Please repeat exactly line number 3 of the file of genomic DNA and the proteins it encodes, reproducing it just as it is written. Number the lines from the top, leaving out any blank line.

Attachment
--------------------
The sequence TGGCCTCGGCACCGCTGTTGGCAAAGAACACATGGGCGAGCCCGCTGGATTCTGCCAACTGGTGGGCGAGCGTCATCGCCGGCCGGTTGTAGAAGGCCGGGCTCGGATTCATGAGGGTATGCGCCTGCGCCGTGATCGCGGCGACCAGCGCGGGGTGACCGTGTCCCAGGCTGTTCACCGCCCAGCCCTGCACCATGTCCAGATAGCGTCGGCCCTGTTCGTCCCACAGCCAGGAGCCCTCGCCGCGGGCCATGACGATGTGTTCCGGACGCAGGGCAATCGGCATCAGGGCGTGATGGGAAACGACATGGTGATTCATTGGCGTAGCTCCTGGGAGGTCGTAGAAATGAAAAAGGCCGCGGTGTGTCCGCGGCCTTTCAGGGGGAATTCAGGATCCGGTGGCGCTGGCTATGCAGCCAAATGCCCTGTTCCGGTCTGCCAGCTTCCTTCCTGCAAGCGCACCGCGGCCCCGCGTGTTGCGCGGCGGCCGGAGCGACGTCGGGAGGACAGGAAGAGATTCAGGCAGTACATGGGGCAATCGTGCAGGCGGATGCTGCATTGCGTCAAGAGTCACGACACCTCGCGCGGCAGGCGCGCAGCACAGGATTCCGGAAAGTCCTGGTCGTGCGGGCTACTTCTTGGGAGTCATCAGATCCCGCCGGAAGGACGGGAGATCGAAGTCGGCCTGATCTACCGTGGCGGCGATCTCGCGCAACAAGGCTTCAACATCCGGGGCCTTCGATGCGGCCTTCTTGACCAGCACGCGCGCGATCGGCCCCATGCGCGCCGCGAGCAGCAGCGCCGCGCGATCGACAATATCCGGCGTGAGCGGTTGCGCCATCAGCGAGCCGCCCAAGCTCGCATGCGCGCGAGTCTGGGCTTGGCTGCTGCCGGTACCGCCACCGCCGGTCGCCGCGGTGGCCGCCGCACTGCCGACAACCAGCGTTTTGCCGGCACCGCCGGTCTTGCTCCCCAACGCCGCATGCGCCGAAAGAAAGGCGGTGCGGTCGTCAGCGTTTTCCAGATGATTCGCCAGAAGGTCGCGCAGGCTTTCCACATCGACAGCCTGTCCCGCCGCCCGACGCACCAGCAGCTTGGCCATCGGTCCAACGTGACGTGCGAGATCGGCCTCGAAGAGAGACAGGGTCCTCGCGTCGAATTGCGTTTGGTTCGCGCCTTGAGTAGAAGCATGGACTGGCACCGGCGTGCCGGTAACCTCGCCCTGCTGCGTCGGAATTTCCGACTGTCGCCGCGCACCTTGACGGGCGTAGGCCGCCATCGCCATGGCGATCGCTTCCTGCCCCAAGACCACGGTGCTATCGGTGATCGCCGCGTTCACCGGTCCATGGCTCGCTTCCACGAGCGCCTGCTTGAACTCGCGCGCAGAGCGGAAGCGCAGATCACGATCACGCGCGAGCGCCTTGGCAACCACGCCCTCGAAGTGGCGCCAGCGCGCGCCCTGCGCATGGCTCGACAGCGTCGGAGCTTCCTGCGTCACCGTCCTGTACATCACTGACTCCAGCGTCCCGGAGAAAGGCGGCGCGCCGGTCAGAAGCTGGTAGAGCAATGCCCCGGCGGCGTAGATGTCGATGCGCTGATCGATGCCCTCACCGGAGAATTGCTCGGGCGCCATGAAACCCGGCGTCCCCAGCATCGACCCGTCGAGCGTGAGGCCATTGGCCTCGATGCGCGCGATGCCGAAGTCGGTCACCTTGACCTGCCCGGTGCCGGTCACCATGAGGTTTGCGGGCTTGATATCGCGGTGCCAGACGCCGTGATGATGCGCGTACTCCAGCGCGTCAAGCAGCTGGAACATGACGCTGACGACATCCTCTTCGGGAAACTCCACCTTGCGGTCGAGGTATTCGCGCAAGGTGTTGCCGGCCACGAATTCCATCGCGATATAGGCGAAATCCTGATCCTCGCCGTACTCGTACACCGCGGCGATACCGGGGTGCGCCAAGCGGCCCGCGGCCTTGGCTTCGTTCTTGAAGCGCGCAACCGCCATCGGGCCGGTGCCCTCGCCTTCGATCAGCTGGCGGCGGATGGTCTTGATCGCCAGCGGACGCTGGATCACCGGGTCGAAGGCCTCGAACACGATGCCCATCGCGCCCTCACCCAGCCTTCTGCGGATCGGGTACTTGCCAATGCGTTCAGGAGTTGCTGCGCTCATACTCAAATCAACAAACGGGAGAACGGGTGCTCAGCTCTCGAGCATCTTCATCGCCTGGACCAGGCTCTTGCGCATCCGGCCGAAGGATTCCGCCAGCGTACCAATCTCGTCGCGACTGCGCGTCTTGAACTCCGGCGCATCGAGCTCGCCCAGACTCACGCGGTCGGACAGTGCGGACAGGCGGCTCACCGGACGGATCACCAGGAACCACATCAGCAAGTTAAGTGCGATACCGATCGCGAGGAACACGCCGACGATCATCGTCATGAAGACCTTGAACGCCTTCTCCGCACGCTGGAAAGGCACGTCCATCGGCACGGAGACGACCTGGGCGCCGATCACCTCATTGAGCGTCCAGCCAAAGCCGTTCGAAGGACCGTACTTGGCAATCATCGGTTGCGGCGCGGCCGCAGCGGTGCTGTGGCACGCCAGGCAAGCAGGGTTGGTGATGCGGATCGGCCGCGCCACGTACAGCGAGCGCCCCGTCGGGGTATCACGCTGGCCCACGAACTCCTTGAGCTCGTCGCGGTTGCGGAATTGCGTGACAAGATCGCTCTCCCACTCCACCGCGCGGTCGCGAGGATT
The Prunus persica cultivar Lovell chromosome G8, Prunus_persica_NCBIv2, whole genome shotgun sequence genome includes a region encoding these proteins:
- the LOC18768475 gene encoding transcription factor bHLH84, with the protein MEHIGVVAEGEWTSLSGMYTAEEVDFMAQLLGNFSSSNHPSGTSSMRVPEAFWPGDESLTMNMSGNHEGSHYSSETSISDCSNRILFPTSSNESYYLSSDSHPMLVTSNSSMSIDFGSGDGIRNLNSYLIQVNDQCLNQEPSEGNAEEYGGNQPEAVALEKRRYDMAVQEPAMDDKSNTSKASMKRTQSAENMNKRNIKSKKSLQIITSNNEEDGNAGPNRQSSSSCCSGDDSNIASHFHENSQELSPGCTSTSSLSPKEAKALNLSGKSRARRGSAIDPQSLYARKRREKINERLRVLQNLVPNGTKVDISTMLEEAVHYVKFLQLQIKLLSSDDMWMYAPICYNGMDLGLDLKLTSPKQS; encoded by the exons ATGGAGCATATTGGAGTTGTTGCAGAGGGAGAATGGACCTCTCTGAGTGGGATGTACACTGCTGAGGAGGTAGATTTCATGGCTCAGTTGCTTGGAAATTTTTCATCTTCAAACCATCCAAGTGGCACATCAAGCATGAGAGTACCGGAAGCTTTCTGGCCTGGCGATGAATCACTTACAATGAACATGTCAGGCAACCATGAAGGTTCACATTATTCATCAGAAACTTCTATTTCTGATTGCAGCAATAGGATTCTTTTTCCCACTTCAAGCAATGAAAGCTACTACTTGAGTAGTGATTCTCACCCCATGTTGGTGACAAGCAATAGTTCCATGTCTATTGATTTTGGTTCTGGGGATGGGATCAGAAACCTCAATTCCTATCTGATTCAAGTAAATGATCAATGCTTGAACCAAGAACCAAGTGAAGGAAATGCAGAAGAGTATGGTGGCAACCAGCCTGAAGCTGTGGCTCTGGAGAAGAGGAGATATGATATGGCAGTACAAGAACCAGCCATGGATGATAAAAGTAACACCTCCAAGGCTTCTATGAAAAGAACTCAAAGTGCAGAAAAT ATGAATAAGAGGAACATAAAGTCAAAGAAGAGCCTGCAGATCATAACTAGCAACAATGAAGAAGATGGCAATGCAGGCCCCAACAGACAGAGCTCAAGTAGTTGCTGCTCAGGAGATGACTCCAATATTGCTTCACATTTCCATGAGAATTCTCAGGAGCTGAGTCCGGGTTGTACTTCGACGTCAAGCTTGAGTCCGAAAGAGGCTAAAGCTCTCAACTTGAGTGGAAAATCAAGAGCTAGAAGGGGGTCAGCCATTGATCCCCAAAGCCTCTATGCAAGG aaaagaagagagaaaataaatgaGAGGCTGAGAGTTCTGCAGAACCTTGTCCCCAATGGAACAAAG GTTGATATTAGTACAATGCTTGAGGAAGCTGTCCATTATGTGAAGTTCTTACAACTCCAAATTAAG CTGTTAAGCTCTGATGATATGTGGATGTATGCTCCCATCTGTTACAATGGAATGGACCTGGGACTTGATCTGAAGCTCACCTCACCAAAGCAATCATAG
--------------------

- the LOC18768475 gene encoding transcription factor bHLH84, with the protein MEHIGVVAEGEWTSLSGMYTAEEVDFMAQLLGNFSSSNHPSGTSSMRVPEAFWPGDESLTMNMSGNHEGSHYSSETSISDCSNRILFPTSSNESYYLSSDSHPMLVTSNSSMSIDFGSGDGIRNLNSYLIQVNDQCLNQEPSEGNAEEYGGNQPEAVALEKRRYDMAVQEPAMDDKSNTSKASMKRTQSAENMNKRNIKSKKSLQIITSNNEEDGNAGPNRQSSSSCCSGDDSNIASHFHENSQELSPGCTSTSSLSPKEAKALNLSGKSRARRGSAIDPQSLYARKRREKINERLRVLQNLVPNGTKVDISTMLEEAVHYVKFLQLQIKLLSSDDMWMYAPICYNGMDLGLDLKLTSPKQS; encoded by the exons ATGGAGCATATTGGAGTTGTTGCAGAGGGAGAATGGACCTCTCTGAGTGGGATGTACACTGCTGAGGAGGTAGATTTCATGGCTCAGTTGCTTGGAAATTTTTCATCTTCAAACCATCCAAGTGGCACATCAAGCATGAGAGTACCGGAAGCTTTCTGGCCTGGCGATGAATCACTTACAATGAACATGTCAGGCAACCATGAAGGTTCACATTATTCATCAGAAACTTCTATTTCTGATTGCAGCAATAGGATTCTTTTTCCCACTTCAAGCAATGAAAGCTACTACTTGAGTAGTGATTCTCACCCCATGTTGGTGACAAGCAATAGTTCCATGTCTATTGATTTTGGTTCTGGGGATGGGATCAGAAACCTCAATTCCTATCTGATTCAAGTAAATGATCAATGCTTGAACCAAGAACCAAGTGAAGGAAATGCAGAAGAGTATGGTGGCAACCAGCCTGAAGCTGTGGCTCTGGAGAAGAGGAGATATGATATGGCAGTACAAGAACCAGCCATGGATGATAAAAGTAACACCTCCAAGGCTTCTATGAAAAGAACTCAAAGTGCAGAAAAT ATGAATAAGAGGAACATAAAGTCAAAGAAGAGCCTGCAGATCATAACTAGCAACAATGAAGAAGATGGCAATGCAGGCCCCAACAGACAGAGCTCAAGTAGTTGCTGCTCAGGAGATGACTCCAATATTGCTTCACATTTCCATGAGAATTCTCAGGAGCTGAGTCCGGGTTGTACTTCGACGTCAAGCTTGAGTCCGAAAGAGGCTAAAGCTCTCAACTTGAGTGGAAAATCAAGAGCTAGAAGGGGGTCAGCCATTGATCCCCAAAGCCTCTATGCAAGG aaaagaagagagaaaataaatgaGAGGCTGAGAGTTCTGCAGAACCTTGTCCCCAATGGAACAAAG GTTGATATTAGTACAATGCTTGAGGAAGCTGTCCATTATGTGAAGTTCTTACAACTCCAAATTAAG CTGTTAAGCTCTGATGATATGTGGATGTATGCTCCCATCTGTTACAATGGAATGGACCTGGGACTTGATCTGAAGCTCACCTCACCAAAGCAATCATAG